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New York and then Columbia University Graduate School of Business. Tepper went to the University of Pittsburgh and then on to Carnegie Mellon Business School. Sussman received his undergraduate and MBA degrees from New York University. As mentioned before, Kingdon received his MBA from Harvard and Rajaratnam from Wharton.


Most of the managers describe their portfolio optimization as opportunistic—they allocate capital where the opportunities are. There is no predetermined commitment to a given investment category, though there are often limits to sector and position allocations. This is the case with Ainslie, Kovner, Och, Singer, Stark, Sussman, and Tepper.

These managers view the world as having rapidly shifting opportunities. Singer's initial focus was convertible arbitrage (the simultaneous purchase of convertible securities and the selling of the underlying securities of the same issuer), but after the crash of 1987 he found it too correlated to the stock market and too difficult to hedge. He now focuses on distressed securities and arbitrage while approaching convertibles in an opportunistic manner. (Distressed securities is an event-driven strategy. Managers invest in companies in financial distress or bankruptcy.) Griffin's initial focus was convertible arbitrage. He said that to survive and find opportunities as the market changed, he had to add new strategies and products. Relative value and event driven are the primary trading focus. Kovner has expanded opportunistically as well from futures, commodities, and currencies in the early days of his career.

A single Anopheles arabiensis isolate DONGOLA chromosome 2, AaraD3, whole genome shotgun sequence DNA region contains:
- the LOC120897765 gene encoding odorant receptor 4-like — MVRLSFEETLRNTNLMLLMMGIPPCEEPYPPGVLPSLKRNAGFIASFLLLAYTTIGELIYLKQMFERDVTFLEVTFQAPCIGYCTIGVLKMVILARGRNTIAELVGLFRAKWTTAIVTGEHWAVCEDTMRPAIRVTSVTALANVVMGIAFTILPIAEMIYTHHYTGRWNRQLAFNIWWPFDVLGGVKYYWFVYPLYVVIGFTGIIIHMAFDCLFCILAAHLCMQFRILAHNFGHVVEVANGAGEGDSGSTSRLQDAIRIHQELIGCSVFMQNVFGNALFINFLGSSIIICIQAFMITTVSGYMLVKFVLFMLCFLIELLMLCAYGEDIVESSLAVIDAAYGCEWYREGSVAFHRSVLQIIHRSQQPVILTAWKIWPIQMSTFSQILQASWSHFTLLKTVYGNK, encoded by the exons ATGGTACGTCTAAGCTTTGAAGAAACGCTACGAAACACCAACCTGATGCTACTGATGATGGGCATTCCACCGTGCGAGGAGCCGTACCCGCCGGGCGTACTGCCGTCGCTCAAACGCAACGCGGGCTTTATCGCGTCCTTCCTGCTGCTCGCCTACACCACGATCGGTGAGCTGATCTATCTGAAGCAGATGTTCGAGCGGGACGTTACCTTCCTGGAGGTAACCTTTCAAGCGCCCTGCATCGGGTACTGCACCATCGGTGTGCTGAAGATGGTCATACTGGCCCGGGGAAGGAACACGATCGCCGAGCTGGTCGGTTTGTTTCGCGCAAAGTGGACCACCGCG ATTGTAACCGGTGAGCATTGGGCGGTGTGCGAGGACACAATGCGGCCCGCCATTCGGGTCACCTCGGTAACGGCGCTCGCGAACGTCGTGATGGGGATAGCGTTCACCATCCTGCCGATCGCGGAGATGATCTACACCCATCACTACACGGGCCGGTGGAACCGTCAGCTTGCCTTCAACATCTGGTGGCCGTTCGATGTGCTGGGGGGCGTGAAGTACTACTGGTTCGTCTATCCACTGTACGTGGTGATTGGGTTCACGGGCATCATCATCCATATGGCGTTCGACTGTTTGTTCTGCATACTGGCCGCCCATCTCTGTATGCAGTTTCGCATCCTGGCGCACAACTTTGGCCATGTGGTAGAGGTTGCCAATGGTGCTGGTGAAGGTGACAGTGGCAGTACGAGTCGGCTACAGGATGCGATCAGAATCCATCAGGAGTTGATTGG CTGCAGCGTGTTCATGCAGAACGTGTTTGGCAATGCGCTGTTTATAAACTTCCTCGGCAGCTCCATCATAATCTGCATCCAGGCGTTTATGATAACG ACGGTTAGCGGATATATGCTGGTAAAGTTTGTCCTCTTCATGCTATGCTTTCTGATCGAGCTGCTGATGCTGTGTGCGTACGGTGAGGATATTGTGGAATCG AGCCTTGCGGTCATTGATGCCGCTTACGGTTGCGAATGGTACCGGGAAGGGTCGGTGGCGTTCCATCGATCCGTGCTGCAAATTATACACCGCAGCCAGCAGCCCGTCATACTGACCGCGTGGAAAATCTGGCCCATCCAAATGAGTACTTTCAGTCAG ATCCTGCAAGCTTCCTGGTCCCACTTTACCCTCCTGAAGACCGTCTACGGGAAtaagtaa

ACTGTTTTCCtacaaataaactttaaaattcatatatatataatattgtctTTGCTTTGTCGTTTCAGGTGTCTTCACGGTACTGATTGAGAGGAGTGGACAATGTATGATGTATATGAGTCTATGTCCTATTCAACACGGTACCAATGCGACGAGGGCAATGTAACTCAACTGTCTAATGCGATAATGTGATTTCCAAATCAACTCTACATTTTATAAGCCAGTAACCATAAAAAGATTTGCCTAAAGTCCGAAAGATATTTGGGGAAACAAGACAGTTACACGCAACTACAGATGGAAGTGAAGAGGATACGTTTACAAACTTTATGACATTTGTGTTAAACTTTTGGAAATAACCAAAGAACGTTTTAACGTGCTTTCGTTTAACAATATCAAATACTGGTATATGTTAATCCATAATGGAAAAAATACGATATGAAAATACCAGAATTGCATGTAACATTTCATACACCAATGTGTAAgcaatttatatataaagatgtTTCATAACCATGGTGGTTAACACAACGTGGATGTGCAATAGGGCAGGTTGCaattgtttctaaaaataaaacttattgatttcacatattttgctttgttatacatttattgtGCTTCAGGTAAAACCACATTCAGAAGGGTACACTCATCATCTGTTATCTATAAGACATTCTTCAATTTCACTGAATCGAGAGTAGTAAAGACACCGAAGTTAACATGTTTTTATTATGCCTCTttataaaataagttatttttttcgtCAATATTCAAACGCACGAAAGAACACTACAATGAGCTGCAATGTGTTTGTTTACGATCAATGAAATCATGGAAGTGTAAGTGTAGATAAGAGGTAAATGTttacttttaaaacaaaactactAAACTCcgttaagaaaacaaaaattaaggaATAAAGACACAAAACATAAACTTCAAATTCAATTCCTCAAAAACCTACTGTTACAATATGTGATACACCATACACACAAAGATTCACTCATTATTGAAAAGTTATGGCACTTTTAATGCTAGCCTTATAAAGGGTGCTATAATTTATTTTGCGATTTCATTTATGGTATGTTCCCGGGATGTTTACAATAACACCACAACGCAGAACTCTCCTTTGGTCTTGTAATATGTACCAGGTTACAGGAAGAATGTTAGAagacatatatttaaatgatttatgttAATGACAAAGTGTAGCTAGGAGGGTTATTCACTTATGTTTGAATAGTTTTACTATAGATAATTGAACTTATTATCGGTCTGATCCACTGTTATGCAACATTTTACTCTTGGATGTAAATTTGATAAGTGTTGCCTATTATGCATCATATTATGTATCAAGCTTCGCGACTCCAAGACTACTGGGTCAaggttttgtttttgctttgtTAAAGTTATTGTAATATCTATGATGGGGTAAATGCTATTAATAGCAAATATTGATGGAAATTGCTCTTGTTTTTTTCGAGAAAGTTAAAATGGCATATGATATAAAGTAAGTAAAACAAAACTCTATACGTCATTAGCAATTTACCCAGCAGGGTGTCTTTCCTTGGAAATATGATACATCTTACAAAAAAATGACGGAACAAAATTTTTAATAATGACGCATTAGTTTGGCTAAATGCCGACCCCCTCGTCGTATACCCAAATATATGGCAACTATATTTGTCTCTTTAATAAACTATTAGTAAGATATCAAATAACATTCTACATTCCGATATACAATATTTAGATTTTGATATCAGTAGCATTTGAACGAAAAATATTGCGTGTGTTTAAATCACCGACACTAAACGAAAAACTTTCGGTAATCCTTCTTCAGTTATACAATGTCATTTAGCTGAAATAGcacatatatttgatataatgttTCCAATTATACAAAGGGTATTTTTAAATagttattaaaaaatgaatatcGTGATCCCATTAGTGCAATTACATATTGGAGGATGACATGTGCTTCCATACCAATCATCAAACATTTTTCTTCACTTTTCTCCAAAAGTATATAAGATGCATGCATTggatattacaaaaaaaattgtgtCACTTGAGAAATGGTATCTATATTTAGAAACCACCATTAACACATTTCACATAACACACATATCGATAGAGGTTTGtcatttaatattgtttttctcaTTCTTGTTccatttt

Others have been opportunistic on a much more cautions basis. Stark originally traded convertible arbitrage and then risk arbitrage. In the past few years, he has added private placements and is incubating other arbitrage strategies including high-yield arbitrage and convertible structure arbitrage. (High-yield arbitrage refers to arbitrage between low-grade fixed-income securities of companies that have upside potential.) Similarly, Och's original core businesses were merger arbitrage, convertible arbitrage, and event-driven restructuring. He added distressed credits in 1999.

A few have stayed within a general area and move around within that category. For example, Rajaratnam's focus is technology. Within that theme, he has added biotechnology, Internet sector, communica-

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